Normally Qt is checked to see if it has been built as shared libraries. Some Linux distributions configure their Qt builds to make this check unreliable. This option ignores the result of the check and assumes that Qt has been built as shared libraries.

--bindir <DIR>

The pyuic5, pyrcc5 and pylupdate5 utilities will be installed in the directory <DIR>.

--concatenate

The C++ source files for a Python module will be concatenated. This results in significantly reduced compilation times. Most, but not all, C++ compilers can handle the large files that result. See also the --concatenate-split option.

--concatenate-split <N>

If the --concatenate option is used to concatenate the C++ source files then this option determines how many files are created. The default is 1.

--configuration <FILE>

<FILE> contains the configuration of the PyQt5 build to be used instead of dynamically introspecting the system and is typically used when cross-compiling. See Configuring with Configuration Files.

--confirm-license

Using this confirms that you accept the terms of the PyQt5 license. If it is omitted then you will be asked for confirmation during configuration.

--dbus <DIR>

The dbus-python.h header file of the dbus-python package can be found in the directory <DIR>/dbus.

--debug

The PyQt5 modules will be built with debugging symbols. On Windows configure.py must be run using a debug version of Python.

--designer-plugindir <DIR>

The Python plugin for Qt Designer will be installed in the directory <DIR>.

--destdir <DIR>

The PyQt5 Python package will be installed in the directory <DIR>. The default is the Python installation’s site-packages directory. If you use this option then the PYTHONPATH environment variable must include <DIR>.

--disable <MODULE>

New in version 5.5.1.

Normally all PyQt5 modules are enabled and are built if the corresponding Qt library can be found. This option will suppress the check for <MODULE>>. The option may be specified any number of times.

--enable <MODULE>

Normally all PyQt5 modules are enabled and are built if the corresponding Qt library can be found. Using this option only those modules specifically enabled will be checked for and built. The option may be specified any number of times.

--license-dir <DIR>

The license files needed by the commercial version of PyQt5 can be found in the directory <DIR>.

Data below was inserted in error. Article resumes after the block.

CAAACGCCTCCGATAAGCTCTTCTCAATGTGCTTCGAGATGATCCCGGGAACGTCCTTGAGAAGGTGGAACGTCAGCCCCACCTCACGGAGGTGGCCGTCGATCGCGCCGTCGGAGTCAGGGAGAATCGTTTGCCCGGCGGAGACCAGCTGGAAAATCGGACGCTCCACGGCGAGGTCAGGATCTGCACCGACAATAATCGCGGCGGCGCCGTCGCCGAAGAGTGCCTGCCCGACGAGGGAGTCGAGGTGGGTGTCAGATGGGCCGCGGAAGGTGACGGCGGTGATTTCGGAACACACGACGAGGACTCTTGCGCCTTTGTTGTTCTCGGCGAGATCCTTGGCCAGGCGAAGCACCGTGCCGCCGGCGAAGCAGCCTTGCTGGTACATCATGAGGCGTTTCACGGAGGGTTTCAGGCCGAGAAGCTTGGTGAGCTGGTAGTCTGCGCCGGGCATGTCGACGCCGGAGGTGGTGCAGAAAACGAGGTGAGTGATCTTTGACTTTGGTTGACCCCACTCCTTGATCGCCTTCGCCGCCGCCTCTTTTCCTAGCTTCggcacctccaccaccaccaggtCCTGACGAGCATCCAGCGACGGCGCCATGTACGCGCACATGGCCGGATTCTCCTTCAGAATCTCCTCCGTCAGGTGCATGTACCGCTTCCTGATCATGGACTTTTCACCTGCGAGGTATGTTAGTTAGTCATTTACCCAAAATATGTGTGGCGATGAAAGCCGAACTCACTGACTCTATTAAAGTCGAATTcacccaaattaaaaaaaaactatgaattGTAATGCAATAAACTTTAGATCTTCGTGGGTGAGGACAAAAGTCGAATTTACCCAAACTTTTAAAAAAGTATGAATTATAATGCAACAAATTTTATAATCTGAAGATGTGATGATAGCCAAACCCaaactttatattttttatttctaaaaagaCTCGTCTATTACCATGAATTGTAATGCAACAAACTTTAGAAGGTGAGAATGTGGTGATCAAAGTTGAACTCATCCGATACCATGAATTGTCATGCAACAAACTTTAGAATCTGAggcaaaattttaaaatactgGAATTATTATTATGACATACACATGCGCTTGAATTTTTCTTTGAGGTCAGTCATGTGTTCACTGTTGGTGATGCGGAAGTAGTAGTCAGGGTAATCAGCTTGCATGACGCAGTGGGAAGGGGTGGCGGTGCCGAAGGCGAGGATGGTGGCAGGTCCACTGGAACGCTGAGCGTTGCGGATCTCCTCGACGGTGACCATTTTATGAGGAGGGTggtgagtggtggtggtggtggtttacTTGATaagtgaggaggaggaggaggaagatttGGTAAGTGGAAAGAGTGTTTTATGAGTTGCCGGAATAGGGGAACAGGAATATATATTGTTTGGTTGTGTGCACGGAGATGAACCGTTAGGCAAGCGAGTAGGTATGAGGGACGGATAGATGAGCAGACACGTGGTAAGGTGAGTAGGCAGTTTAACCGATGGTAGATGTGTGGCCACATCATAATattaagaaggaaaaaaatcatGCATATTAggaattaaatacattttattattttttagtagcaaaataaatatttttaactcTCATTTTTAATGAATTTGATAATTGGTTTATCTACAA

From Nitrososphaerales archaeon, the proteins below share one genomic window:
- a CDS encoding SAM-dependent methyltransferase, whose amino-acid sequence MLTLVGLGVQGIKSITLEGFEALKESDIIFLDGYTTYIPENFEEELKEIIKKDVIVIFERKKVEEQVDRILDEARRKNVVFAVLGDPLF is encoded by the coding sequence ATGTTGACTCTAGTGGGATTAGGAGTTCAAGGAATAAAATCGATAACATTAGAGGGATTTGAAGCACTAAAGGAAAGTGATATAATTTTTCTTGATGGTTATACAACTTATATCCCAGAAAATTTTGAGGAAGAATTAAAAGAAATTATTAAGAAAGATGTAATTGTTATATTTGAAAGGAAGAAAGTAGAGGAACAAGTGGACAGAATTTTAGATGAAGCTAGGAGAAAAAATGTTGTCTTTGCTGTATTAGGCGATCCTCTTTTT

New in version 5.8.

On Windows the full Python API and the limited API (as used by PyQt) are implemented in different DLLs. Normally the limited DLL is linked (unless a debug version of the Python interpreter is being used to run configure.py). This option forces the full API DLL to be linked instead.

--no-designer-plugin

The Qt Designer plugin will not be built.

--no-docstrings

The PyQt5 modules will not contain automatically generated docstrings.

--no-python-dbus

The Qt support for the standard Python DBus bindings is disabled.

--no-qml-plugin

The qmlscene plugin will not be built.

--no-qsci-api

The PyQt5.api QScintilla API file is not installed even if QScintilla does appear to be installed.

--no-sip-files

The .sip files for the PyQt5 modules will not be installed.

--no-stubs

New in version 5.6.

The PEP 484 type hint stub files for the PyQt5 modules will not be installed. This option is ignored (and the stub files are not installed) for versions of Python earlier than v3.5.

--no-tools

New in version 5.3.

The pyuic5, pyrcc5 and pylupdate5 tools will not be built.

--no-timestamp

Normally the header comments of each generated C/C++ source file includes a timestamp corresponding to when the file was generated. This option suppresses the inclusion of the timestamp.

--protected-is-public

On certain platforms the size of PyQt5 modules can be significantly reduced by redefining the C++ protected keyword as public during compilation. This option enables this behaviour and is the default on Linux and MacOS/X.

--protected-not-public

The default redefinition of protected to public during compilation on Linux and MacOS/X is disabled.

--pyuic5-interpreter <FILE>

<FILE> is the name of the Python interpreter used in the pyuic5 wrapper. The default is platform dependent.

--qmake <FILE>

Qt’s qmake program is used to determine how your Qt installation is laid out. Normally qmake is found on your PATH. This option can be used to specify a particular instance of qmake to use.

--qml-debug

New in version 5.8.

Enable the QML debugging infrastructure. This should not be enabled in a production environment.

--qml-plugindir <DIR>

The Python plugin for qmlscene will be installed in the directory <DIR>.

--qsci-api

The PyQt5.api QScintilla API file is installed even if QScintilla does not appear to be installed. This option is implied if the --qsci-api-destdir option is specified.

--qsci-api-destdir <DIR>

The QScintilla API file will be installed in the python subdirectory of the api subdirectory of the directory <DIR>.

--qtconf-prefix <DIR>

New in version 5.6.

A qt.conf file is embedded in the PyQt5.QtCore module with Prefix set to <DIR> which is assumed to be relative to the directory that the PyQt5.QtCore module will be installed in.

--sip <FILE>

The sip program is used to generate PyQt5’s C++ source code. Normally sip is found on your PATH. This option can be used to specify a particular instance of sip to use.

--sip-incdir <DIR>

The sip.h header file can be found in the directory <DIR>.

--sipdir <DIR>

The .sip files for the PyQt5 modules will be installed in the directory <DIR>.

--spec <SPEC>

The argument -spec SPEC will be passed to qmake. The default behaviour is platform specific. On Windows configure.py will choose the value that is correct for the version of Python that is being used. (However if you have built Python yourself then you may need to explicitly specify <SPEC>.) On MacOS configure.py will try and avoid macx-xcode if possible.)

--static

The PyQt5 modules will be built as static libraries. This is useful when building a custom interpreter with the PyQt5 modules built in to the interpreter.

--stubdir <DIR>

New in version 5.6.

The PEP 484 type hint stub files for the PyQt5 modules will be installed in the directory <DIR>. By default they will be stored in the same directory as the corresponding extension modules. This option is ignored (and the stub files are not installed) for versions of Python earlier than v3.5.